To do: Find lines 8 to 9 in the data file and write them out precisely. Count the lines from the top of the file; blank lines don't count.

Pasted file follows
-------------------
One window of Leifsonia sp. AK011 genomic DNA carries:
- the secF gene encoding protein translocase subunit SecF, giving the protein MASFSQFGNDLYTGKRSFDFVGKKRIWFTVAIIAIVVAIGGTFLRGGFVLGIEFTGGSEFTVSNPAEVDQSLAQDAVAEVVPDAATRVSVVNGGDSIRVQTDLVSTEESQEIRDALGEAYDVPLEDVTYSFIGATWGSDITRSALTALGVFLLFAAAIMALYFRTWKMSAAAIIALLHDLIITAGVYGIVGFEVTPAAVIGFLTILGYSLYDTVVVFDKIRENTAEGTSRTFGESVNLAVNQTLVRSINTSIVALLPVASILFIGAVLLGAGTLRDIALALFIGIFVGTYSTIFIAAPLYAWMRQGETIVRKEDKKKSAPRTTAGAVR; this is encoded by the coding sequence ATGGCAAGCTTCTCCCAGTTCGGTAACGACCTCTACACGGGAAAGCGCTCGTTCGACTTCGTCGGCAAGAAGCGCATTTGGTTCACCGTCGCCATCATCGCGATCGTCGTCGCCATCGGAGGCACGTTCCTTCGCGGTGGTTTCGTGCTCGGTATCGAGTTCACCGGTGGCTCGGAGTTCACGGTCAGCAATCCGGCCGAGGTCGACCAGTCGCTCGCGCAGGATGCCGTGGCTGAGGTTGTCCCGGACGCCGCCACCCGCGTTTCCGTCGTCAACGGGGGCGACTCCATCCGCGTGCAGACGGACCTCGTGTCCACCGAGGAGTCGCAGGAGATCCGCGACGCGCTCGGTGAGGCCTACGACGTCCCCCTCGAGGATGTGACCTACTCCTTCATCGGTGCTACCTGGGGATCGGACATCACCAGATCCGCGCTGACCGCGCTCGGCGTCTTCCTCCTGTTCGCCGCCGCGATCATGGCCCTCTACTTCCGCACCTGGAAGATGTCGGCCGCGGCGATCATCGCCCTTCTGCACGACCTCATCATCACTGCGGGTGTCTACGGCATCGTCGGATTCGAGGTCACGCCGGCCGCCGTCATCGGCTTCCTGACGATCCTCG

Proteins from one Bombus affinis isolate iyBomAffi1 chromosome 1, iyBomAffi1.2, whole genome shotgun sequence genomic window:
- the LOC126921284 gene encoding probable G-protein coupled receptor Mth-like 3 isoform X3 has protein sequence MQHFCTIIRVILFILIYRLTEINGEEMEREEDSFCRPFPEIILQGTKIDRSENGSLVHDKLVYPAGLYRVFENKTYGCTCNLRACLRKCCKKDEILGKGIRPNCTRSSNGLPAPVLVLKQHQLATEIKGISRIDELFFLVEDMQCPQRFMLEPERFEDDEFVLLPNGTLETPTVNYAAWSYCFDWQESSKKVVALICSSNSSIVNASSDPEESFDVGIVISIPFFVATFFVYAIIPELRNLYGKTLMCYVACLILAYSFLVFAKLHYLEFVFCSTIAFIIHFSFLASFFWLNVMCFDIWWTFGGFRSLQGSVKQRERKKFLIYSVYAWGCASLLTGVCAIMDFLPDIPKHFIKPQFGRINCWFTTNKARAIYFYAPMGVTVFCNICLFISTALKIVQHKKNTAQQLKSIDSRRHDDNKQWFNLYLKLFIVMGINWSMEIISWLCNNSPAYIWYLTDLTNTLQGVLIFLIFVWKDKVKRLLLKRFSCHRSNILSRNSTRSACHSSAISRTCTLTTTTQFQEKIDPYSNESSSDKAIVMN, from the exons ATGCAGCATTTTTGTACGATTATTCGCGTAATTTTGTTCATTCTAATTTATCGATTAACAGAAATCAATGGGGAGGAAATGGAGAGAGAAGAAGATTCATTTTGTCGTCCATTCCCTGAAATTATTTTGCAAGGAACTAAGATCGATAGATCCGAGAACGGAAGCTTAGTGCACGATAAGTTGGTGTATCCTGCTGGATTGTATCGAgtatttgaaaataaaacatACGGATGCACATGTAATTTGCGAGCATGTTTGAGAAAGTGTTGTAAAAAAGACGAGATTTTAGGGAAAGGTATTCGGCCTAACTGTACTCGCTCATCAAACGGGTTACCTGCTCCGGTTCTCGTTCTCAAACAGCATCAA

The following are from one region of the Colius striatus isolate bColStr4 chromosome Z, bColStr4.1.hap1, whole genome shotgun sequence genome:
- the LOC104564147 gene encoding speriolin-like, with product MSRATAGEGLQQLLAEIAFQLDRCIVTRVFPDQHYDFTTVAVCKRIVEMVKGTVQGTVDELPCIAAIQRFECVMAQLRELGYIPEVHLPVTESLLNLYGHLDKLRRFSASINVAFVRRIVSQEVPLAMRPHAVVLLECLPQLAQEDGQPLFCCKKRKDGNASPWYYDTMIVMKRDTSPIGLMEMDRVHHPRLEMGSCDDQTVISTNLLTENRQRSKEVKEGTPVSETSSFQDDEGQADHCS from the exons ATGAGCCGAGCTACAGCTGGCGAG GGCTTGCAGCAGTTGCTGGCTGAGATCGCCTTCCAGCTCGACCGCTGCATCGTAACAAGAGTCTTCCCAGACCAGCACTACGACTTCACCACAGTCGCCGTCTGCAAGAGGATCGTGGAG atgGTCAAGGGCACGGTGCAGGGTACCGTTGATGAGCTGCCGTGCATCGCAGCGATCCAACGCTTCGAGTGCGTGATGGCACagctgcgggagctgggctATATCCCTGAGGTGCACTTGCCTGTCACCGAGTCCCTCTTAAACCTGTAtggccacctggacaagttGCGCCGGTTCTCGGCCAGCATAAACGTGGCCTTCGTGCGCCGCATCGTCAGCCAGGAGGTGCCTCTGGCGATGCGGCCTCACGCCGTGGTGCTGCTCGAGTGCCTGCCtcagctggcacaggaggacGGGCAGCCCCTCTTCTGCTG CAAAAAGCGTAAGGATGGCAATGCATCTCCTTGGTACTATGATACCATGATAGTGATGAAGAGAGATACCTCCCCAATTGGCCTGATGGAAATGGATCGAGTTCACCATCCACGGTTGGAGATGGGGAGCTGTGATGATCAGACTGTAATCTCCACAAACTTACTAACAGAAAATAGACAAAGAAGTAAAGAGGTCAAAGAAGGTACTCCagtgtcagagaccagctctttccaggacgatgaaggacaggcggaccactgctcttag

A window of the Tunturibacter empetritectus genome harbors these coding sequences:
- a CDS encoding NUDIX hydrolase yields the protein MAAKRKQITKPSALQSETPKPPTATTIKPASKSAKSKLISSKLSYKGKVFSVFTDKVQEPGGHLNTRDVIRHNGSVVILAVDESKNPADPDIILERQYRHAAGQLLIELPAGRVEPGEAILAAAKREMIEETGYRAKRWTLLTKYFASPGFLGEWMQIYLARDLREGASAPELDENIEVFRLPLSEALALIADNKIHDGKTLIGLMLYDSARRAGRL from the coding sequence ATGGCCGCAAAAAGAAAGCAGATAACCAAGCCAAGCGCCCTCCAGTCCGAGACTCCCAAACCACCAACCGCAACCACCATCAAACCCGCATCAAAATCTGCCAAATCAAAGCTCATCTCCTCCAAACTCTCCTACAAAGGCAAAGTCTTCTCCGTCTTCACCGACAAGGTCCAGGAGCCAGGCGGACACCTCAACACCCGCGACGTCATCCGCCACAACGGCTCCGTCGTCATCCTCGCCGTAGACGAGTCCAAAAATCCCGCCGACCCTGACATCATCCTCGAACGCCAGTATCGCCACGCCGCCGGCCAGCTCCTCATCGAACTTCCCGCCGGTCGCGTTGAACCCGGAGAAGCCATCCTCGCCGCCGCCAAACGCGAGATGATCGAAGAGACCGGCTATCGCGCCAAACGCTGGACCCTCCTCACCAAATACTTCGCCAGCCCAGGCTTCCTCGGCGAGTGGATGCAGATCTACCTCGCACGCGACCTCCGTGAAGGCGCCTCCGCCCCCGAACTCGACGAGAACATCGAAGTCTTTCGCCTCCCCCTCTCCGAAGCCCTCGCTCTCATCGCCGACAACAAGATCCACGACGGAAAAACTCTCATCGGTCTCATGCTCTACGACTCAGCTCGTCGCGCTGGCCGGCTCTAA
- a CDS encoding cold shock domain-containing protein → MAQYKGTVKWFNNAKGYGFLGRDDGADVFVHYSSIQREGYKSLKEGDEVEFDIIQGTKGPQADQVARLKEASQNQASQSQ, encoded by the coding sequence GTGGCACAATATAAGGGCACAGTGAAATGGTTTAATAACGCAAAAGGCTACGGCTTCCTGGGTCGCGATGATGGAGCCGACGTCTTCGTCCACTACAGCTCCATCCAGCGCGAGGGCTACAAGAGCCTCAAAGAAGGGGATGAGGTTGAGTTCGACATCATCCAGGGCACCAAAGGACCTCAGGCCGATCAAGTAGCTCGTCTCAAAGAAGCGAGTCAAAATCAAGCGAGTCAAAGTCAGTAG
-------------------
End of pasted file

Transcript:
- a CDS encoding NUDIX hydrolase yields the protein MAAKRKQITKPSALQSETPKPPTATTIKPASKSAKSKLISSKLSYKGKVFSVFTDKVQEPGGHLNTRDVIRHNGSVVILAVDESKNPADPDIILERQYRHAAGQLLIELPAGRVEPGEAILAAAKREMIEETGYRAKRWTLLTKYFASPGFLGEWMQIYLARDLREGASAPELDENIEVFRLPLSEALALIADNKIHDGKTLIGLMLYDSARRAGRL from the coding sequence ATGGCCGCAAAAAGAAAGCAGATAACCAAGCCAAGCGCCCTCCAGTCCGAGACTCCCAAACCACCAACCGCAACCACCATCAAACCCGCATCAAAATCTGCCAAATCAAAGCTCATCTCCTCCAAACTCTCCTACAAAGGCAAAGTCTTCTCCGTCTTCACCGACAAGGTCCAGGAGCCAGGCGGACACCTCAACACCCGCGACGTCATCCGCCACAACGGCTCCGTCGTCATCCTCGCCGTAGACGAGTCCAAAAATCCCGCCGACCCTGACATCATCCTCGAACGCCAGTATCGCCACGCCGCCGGCCAGCTCCTCATCGAACTTCCCGCCGGTCGCGTTGAACCCGGAGAAGCCATCCTCGCCGCCGCCAAACGCGAGATGATCGAAGAGACCGGCTATCGCGCCAAACGCTGGACCCTCCTCACCAAATACTTCGCCAGCCCAGGCTTCCTCGGCGAGTGGATGCAGATCTACCTCGCACGCGACCTCCGTGAAGGCGCCTCCGCCCCCGAACTCGACGAGAACATCGAAGTCTTTCGCCTCCCCCTCTCCGAAGCCCTCGCTCTCATCGCCGACAACAAGATCCACGACGGAAAAACTCTCATCGGTCTCATGCTCTACGACTCAGCTCGTCGCGCTGGCCGGCTCTAA
- a CDS encoding cold shock domain-containing protein → MAQYKGTVKWFNNAKGYGFLGRDDGADVFVHYSSIQREGYKSLKEGDEVEFDIIQGTKGPQADQVARLKEASQNQASQSQ, encoded by the coding sequence GTGGCACAATATAAGGGCACAGTGAAATGGTTTAATAACGCAAAAGGCTACGGCTTCCTGGGTCGCGATGATGGAGCCGACGTCTTCGTCCACTACAGCTCCATCCAGCGCGAGGGCTACAAGAGCCTCAAAGAAGGGGATGAGGTTGAGTTCGACATCATCCAGGGCACCAAAGGACCTCAGGCCGATCAAGTAGCTCGTCTCAAAGAAGCGAGTCAAAATCAAGCGAGTCAAAGTCAGTAG